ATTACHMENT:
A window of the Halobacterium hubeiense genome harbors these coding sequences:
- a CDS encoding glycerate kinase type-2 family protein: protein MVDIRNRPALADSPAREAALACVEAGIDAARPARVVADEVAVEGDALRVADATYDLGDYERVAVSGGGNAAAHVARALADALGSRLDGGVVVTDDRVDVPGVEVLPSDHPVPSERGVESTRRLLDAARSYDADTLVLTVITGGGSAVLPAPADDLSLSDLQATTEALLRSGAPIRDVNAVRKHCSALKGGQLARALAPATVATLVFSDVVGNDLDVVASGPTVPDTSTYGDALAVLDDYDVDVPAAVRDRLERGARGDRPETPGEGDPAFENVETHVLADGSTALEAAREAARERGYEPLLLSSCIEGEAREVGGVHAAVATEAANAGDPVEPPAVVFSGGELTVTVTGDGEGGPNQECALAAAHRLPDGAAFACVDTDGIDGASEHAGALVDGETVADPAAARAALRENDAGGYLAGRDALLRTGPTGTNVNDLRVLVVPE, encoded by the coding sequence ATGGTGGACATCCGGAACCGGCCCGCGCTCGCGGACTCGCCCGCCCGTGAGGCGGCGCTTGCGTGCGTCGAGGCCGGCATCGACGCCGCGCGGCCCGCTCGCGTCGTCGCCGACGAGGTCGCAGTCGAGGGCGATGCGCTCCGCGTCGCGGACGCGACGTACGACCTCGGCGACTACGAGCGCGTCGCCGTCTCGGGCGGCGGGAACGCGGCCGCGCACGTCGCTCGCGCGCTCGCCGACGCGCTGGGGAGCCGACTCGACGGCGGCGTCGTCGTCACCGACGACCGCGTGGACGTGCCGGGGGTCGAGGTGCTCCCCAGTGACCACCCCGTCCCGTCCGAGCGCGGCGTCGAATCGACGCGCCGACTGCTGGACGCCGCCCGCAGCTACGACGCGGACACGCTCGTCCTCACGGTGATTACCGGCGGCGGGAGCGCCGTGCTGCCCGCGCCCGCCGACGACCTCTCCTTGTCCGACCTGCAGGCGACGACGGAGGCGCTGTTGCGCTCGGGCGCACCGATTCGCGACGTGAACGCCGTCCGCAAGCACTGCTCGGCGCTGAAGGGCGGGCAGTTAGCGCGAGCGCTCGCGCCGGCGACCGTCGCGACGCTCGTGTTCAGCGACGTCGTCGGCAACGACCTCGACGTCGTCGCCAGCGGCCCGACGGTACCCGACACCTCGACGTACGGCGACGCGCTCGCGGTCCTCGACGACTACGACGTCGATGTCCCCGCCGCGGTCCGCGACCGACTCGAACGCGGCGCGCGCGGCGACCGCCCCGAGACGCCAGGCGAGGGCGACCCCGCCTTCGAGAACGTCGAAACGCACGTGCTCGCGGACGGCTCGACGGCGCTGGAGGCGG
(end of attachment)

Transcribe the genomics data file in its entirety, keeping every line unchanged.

A window of the Halobacterium hubeiense genome harbors these coding sequences:
- a CDS encoding glycerate kinase type-2 family protein: protein MVDIRNRPALADSPAREAALACVEAGIDAARPARVVADEVAVEGDALRVADATYDLGDYERVAVSGGGNAAAHVARALADALGSRLDGGVVVTDDRVDVPGVEVLPSDHPVPSERGVESTRRLLDAARSYDADTLVLTVITGGGSAVLPAPADDLSLSDLQATTEALLRSGAPIRDVNAVRKHCSALKGGQLARALAPATVATLVFSDVVGNDLDVVASGPTVPDTSTYGDALAVLDDYDVDVPAAVRDRLERGARGDRPETPGEGDPAFENVETHVLADGSTALEAAREAARERGYEPLLLSSCIEGEAREVGGVHAAVATEAANAGDPVEPPAVVFSGGELTVTVTGDGEGGPNQECALAAAHRLPDGAAFACVDTDGIDGASEHAGALVDGETVADPAAARAALRENDAGGYLAGRDALLRTGPTGTNVNDLRVLVVPE, encoded by the coding sequence ATGGTGGACATCCGGAACCGGCCCGCGCTCGCGGACTCGCCCGCCCGTGAGGCGGCGCTTGCGTGCGTCGAGGCCGGCATCGACGCCGCGCGGCCCGCTCGCGTCGTCGCCGACGAGGTCGCAGTCGAGGGCGATGCGCTCCGCGTCGCGGACGCGACGTACGACCTCGGCGACTACGAGCGCGTCGCCGTCTCGGGCGGCGGGAACGCGGCCGCGCACGTCGCTCGCGCGCTCGCCGACGCGCTGGGGAGCCGACTCGACGGCGGCGTCGTCGTCACCGACGACCGCGTGGACGTGCCGGGGGTCGAGGTGCTCCCCAGTGACCACCCCGTCCCGTCCGAGCGCGGCGTCGAATCGACGCGCCGACTGCTGGACGCCGCCCGCAGCTACGACGCGGACACGCTCGTCCTCACGGTGATTACCGGCGGCGGGAGCGCCGTGCTGCCCGCGCCCGCCGACGACCTCTCCTTGTCCGACCTGCAGGCGACGACGGAGGCGCTGTTGCGCTCGGGCGCACCGATTCGCGACGTGAACGCCGTCCGCAAGCACTGCTCGGCGCTGAAGGGCGGGCAGTTAGCGCGAGCGCTCGCGCCGGCGACCGTCGCGACGCTCGTGTTCAGCGACGTCGTCGGCAACGACCTCGACGTCGTCGCCAGCGGCCCGACGGTACCCGACACCTCGACGTACGGCGACGCGCTCGCGGTCCTCGACGACTACGACGTCGATGTCCCCGCCGCGGTCCGCGACCGACTCGAACGCGGCGCGCGCGGCGACCGCCCCGAGACGCCAGGCGAGGGCGACCCCGCCTTCGAGAACGTCGAAACGCACGTGCTCGCGGACGGCTCGACGGCGCTGGAGGCGG